st-i-soundtrackWhen it comes to the movies, the first two stand out as classics. Jerry Goldsmith, who also gave the world the soundtrack for the original Planet of the Apes, created an amazing Academy Award winning score for Star Trek: The Motion Picture. His theme for the Klingon battle now instantly brings images of ridged foreheads and a Bird of Prey sweeping the stars. And his main theme, while not his original idea, is second only to Alexander Courage’s original, thanks to its’ reworked version by Dennis McCarthy as the theme for Star Trek: The Next Generation in 1987. Goldsmith would return to the franchise several times with some amazing melodies, such as in Star Trek: Insurrection, but nothing surpassed his first venture in the Trek universe.

James Horner would give us something entirely different for Star Trek II: The Wrath of Kahn in 1982. This was a major break though for Horner and brought him into the mainstream of Hollywood composers. I can’t imagine how Kahn’s epic battle with the Enterprise would appear without the work of Horner. Now, I’ll admit that Horner had a style that would sometimes be repeated, especially in Aliens (1986), but it’s damn good and enhances the action sequences of any film.

st-ii-soundtrackWhen I first heard Leonard Rosenman’s score in Star Trek IV: The Voyage Home, I’ll admit that it didn’t resonate with me. But upon repeated visits and with a more mature ear, I can see now why it was nominated for an Academy Award. After the dire events of the previous two films, it offers a more lighthearted approach despite the cataclysmic events of the fourth film.

Michael Giacchino’s work in the last three films has been just as much a departure musically as the films have been from the prime universe of classic Trek. As a frequent collaborator with director J.J. Abrams, it had to have been a daunting task considering the musical legends he was following and the ever-rabid Trekkies who are ready to devour anything that tarnishes their beloved Star Trek. Thankfully, Giacchino’s score has become almost as iconic as the works before it. “Nailin’ the Kelvin” and “The Kronos Wartet” are two personal pleasures. However, I’ll admit I found his work in Star Trek Beyond (2016) less inspiring. Perhaps it’s time to once again stir things up in the next film.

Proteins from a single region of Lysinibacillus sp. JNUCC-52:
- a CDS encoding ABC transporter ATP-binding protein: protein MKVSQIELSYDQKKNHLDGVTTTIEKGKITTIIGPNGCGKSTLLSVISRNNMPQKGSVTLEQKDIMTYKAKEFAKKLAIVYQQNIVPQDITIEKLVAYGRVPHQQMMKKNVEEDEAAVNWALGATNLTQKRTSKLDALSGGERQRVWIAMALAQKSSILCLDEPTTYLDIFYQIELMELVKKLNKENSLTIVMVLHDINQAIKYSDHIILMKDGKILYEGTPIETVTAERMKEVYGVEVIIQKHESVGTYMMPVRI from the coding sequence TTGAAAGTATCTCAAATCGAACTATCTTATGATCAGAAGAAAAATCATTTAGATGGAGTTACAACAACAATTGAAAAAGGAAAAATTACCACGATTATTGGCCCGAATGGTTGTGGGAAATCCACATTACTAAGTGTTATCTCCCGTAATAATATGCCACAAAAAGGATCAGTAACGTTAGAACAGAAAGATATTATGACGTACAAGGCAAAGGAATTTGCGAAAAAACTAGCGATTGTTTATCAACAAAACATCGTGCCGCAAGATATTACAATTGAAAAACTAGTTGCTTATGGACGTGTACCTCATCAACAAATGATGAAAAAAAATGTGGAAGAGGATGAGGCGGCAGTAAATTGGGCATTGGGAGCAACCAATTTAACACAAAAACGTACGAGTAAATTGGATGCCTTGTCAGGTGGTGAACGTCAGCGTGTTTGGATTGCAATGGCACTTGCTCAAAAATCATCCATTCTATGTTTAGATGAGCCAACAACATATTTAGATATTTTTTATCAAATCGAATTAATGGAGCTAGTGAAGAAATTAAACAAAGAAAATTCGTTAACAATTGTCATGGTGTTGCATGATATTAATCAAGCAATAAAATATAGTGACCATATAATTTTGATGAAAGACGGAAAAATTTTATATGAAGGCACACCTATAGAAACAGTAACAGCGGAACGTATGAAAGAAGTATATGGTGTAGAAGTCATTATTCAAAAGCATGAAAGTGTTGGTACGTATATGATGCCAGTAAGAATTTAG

star-trek-the-ultimate-voyage-cd-front-coverIf there was any doubt to the importance of music in Star Trek, the recent tour of Star Trek: The Ultimate Voyage confirmed our passions. I attended the event with my sister when it stopped at the Topeka Performing Arts Center in late April. With a stunning performance by the Czech National Symphony Orchestra, narration by Michael Dorn and a 40-foot screen showing clips related to the music being played, it was an absolutely amazing experience. Their rendition of “The Inner Light Suite” was especially moving.  It solidified our love for the music of Star Trek and how important it is to the stories and characters, combining for a majestic tapestry.

The intergalactic orchestral music of the Star Trek universe deserves more than a moment of recognition in this 50th anniversary year. So take the time to turn off the TV, fire up the turntable or iPod and let yourself be musically transported beyond Antares.

Trek 50 – Star Trek Giant Poster Book


trek-50In 1976, when Star Trek was celebrating its’ 10th anniversary alongside the United States’ 200th, Paradise Press launched the Star Trek Giant Poster Book. It predated even the earliest incarnation of the Official Star Trek Fan Club by three years. Each issue had articles and folded out to a giant poster, perfect for a young Trekkie to hang on his wall. For the next two years, 17 issues were released to a hungry audience, eager for anything Star Trek they could get their hands on. And then, they were gone. We were teased with one more in 1979 to help promote Star Trek: The Motion Picture but that was it. I still have my four copies as they have survived 40 years, 15 moves and the clutches of the Ferengi. They are certainly a little rough around the edges but here are some images for you to enjoy.